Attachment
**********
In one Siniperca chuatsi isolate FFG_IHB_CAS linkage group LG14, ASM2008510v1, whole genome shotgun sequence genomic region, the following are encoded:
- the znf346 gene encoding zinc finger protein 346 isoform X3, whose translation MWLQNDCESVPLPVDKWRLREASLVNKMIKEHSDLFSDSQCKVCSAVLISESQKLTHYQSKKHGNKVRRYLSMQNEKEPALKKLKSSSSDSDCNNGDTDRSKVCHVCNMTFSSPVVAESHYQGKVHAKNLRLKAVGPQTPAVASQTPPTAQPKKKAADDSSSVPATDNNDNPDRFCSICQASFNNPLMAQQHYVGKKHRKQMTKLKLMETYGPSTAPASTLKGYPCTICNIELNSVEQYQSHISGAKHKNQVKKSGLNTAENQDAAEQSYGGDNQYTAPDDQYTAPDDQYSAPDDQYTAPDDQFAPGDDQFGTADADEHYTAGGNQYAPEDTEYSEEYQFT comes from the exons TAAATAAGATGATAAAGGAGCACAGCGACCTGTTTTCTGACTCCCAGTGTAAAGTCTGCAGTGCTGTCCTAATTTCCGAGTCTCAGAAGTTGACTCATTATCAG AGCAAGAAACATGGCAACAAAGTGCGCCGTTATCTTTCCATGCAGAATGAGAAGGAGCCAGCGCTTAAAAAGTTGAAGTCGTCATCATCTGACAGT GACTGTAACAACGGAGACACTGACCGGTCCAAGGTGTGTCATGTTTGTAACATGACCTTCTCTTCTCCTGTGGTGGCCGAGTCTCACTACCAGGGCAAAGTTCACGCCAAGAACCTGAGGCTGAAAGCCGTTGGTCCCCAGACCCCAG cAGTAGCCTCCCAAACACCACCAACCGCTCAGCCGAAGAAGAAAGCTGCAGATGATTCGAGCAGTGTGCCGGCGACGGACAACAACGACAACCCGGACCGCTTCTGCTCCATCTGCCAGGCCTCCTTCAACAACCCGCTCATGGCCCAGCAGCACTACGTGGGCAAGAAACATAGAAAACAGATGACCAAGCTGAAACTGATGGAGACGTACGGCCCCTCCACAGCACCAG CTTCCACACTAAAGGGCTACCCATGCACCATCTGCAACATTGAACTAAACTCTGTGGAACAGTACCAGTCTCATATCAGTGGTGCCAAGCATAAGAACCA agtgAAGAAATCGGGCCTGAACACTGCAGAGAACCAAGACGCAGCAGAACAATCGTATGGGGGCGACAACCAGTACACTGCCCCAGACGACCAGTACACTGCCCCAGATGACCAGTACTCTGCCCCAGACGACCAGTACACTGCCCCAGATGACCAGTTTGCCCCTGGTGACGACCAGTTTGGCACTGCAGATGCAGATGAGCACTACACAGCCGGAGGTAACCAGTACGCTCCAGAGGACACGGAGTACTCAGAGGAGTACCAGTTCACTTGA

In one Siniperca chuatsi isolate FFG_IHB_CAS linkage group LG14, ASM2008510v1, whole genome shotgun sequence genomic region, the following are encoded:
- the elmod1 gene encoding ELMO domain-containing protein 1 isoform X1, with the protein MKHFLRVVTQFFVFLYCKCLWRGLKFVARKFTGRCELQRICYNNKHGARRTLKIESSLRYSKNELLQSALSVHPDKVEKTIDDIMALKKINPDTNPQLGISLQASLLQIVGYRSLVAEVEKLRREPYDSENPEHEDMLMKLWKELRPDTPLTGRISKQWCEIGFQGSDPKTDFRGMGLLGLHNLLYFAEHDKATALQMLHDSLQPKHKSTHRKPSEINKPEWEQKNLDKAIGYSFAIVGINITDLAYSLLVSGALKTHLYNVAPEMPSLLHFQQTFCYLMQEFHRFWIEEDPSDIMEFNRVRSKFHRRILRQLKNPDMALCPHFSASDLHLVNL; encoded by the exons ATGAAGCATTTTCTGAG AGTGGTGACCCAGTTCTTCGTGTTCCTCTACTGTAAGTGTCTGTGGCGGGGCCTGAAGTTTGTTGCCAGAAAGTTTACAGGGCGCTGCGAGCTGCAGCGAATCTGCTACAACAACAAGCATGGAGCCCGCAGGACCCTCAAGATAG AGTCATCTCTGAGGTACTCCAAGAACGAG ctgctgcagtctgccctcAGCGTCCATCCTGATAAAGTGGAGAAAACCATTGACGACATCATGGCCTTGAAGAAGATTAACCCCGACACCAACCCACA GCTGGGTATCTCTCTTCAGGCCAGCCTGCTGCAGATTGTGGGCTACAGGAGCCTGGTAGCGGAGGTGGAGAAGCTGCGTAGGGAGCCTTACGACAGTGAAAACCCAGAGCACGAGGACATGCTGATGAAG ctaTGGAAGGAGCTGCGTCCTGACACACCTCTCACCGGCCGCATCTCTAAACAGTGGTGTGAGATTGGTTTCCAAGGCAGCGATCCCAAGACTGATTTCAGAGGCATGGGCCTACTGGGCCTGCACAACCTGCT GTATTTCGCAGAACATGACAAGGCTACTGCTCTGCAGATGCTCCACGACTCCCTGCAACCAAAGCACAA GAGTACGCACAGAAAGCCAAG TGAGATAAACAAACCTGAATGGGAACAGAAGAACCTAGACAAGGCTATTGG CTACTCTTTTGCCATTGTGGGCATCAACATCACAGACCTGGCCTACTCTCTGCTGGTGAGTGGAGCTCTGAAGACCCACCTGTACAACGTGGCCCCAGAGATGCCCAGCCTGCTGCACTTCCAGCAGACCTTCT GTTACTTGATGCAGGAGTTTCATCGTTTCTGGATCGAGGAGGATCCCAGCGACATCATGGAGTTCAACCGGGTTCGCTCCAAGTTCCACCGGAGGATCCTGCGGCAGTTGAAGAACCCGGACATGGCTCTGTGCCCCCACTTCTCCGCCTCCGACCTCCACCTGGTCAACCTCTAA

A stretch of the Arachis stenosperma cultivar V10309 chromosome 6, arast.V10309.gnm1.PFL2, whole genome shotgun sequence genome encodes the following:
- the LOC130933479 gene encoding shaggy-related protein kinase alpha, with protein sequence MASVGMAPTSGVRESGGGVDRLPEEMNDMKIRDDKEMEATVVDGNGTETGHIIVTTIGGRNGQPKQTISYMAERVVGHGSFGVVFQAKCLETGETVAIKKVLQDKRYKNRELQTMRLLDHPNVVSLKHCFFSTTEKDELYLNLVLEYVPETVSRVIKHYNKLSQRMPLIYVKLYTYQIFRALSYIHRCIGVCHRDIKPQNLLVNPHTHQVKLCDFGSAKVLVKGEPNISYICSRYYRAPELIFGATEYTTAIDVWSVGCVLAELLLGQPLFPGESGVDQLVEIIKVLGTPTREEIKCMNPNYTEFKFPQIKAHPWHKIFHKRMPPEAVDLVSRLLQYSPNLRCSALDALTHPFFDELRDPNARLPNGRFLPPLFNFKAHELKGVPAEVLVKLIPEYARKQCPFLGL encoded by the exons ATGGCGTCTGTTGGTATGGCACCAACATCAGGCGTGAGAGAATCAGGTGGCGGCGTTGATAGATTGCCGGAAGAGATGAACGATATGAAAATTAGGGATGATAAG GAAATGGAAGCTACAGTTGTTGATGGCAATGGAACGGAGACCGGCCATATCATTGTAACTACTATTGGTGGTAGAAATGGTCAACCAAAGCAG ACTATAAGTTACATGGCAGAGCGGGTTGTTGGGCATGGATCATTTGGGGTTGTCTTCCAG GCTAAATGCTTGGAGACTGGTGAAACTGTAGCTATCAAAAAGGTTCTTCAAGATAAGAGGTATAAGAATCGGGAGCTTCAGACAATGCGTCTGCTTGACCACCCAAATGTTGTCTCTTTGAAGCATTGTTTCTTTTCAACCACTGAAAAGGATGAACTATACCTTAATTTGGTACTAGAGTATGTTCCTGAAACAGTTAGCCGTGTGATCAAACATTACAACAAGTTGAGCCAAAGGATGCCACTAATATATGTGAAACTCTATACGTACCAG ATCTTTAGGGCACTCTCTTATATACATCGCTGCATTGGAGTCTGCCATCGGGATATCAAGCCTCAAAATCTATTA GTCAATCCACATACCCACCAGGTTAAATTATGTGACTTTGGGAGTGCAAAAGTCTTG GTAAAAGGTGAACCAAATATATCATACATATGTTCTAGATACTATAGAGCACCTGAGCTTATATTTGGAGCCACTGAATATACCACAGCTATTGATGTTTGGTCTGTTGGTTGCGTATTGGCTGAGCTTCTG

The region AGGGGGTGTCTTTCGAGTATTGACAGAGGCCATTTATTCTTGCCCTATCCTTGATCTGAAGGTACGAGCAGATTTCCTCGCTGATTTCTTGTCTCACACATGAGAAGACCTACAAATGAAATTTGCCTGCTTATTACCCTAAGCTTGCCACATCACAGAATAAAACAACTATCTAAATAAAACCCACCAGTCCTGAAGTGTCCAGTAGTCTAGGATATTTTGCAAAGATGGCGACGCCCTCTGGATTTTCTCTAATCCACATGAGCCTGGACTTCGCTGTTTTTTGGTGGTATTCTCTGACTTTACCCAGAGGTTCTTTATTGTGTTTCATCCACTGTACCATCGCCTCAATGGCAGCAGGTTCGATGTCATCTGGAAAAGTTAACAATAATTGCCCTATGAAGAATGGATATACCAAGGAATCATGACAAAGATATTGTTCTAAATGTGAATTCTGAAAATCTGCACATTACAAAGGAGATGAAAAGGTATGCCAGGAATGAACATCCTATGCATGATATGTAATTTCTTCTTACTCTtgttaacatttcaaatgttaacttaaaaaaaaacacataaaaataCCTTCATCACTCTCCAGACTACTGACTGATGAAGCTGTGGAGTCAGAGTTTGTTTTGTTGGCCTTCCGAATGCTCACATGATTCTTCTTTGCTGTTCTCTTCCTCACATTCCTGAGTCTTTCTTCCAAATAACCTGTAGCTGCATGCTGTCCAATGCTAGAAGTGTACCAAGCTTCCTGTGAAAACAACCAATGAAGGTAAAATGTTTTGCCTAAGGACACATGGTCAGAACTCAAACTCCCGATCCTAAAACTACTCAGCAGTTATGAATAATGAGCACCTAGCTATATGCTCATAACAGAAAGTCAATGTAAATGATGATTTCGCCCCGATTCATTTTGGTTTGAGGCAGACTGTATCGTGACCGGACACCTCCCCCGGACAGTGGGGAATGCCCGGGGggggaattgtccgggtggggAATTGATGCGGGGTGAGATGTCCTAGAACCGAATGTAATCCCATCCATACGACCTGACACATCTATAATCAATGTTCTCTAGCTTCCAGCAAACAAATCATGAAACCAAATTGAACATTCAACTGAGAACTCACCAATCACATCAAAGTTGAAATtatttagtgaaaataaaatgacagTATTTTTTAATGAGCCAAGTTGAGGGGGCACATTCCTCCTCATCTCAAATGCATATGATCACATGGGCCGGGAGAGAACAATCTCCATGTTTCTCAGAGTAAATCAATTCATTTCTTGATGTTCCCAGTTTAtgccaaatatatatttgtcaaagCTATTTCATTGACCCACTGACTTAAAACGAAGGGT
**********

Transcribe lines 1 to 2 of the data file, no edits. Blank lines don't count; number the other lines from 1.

In one Siniperca chuatsi isolate FFG_IHB_CAS linkage group LG14, ASM2008510v1, whole genome shotgun sequence genomic region, the following are encoded:
- the znf346 gene encoding zinc finger protein 346 isoform X3, whose translation MWLQNDCESVPLPVDKWRLREASLVNKMIKEHSDLFSDSQCKVCSAVLISESQKLTHYQSKKHGNKVRRYLSMQNEKEPALKKLKSSSSDSDCNNGDTDRSKVCHVCNMTFSSPVVAESHYQGKVHAKNLRLKAVGPQTPAVASQTPPTAQPKKKAADDSSSVPATDNNDNPDRFCSICQASFNNPLMAQQHYVGKKHRKQMTKLKLMETYGPSTAPASTLKGYPCTICNIELNSVEQYQSHISGAKHKNQVKKSGLNTAENQDAAEQSYGGDNQYTAPDDQYTAPDDQYSAPDDQYTAPDDQFAPGDDQFGTADADEHYTAGGNQYAPEDTEYSEEYQFT comes from the exons TAAATAAGATGATAAAGGAGCACAGCGACCTGTTTTCTGACTCCCAGTGTAAAGTCTGCAGTGCTGTCCTAATTTCCGAGTCTCAGAAGTTGACTCATTATCAG AGCAAGAAACATGGCAACAAAGTGCGCCGTTATCTTTCCATGCAGAATGAGAAGGAGCCAGCGCTTAAAAAGTTGAAGTCGTCATCATCTGACAGT GACTGTAACAACGGAGACACTGACCGGTCCAAGGTGTGTCATGTTTGTAACATGACCTTCTCTTCTCCTGTGGTGGCCGAGTCTCACTACCAGGGCAAAGTTCACGCCAAGAACCTGAGGCTGAAAGCCGTTGGTCCCCAGACCCCAG cAGTAGCCTCCCAAACACCACCAACCGCTCAGCCGAAGAAGAAAGCTGCAGATGATTCGAGCAGTGTGCCGGCGACGGACAACAACGACAACCCGGACCGCTTCTGCTCCATCTGCCAGGCCTCCTTCAACAACCCGCTCATGGCCCAGCAGCACTACGTGGGCAAGAAACATAGAAAACAGATGACCAAGCTGAAACTGATGGAGACGTACGGCCCCTCCACAGCACCAG CTTCCACACTAAAGGGCTACCCATGCACCATCTGCAACATTGAACTAAACTCTGTGGAACAGTACCAGTCTCATATCAGTGGTGCCAAGCATAAGAACCA agtgAAGAAATCGGGCCTGAACACTGCAGAGAACCAAGACGCAGCAGAACAATCGTATGGGGGCGACAACCAGTACACTGCCCCAGACGACCAGTACACTGCCCCAGATGACCAGTACTCTGCCCCAGACGACCAGTACACTGCCCCAGATGACCAGTTTGCCCCTGGTGACGACCAGTTTGGCACTGCAGATGCAGATGAGCACTACACAGCCGGAGGTAACCAGTACGCTCCAGAGGACACGGAGTACTCAGAGGAGTACCAGTTCACTTGA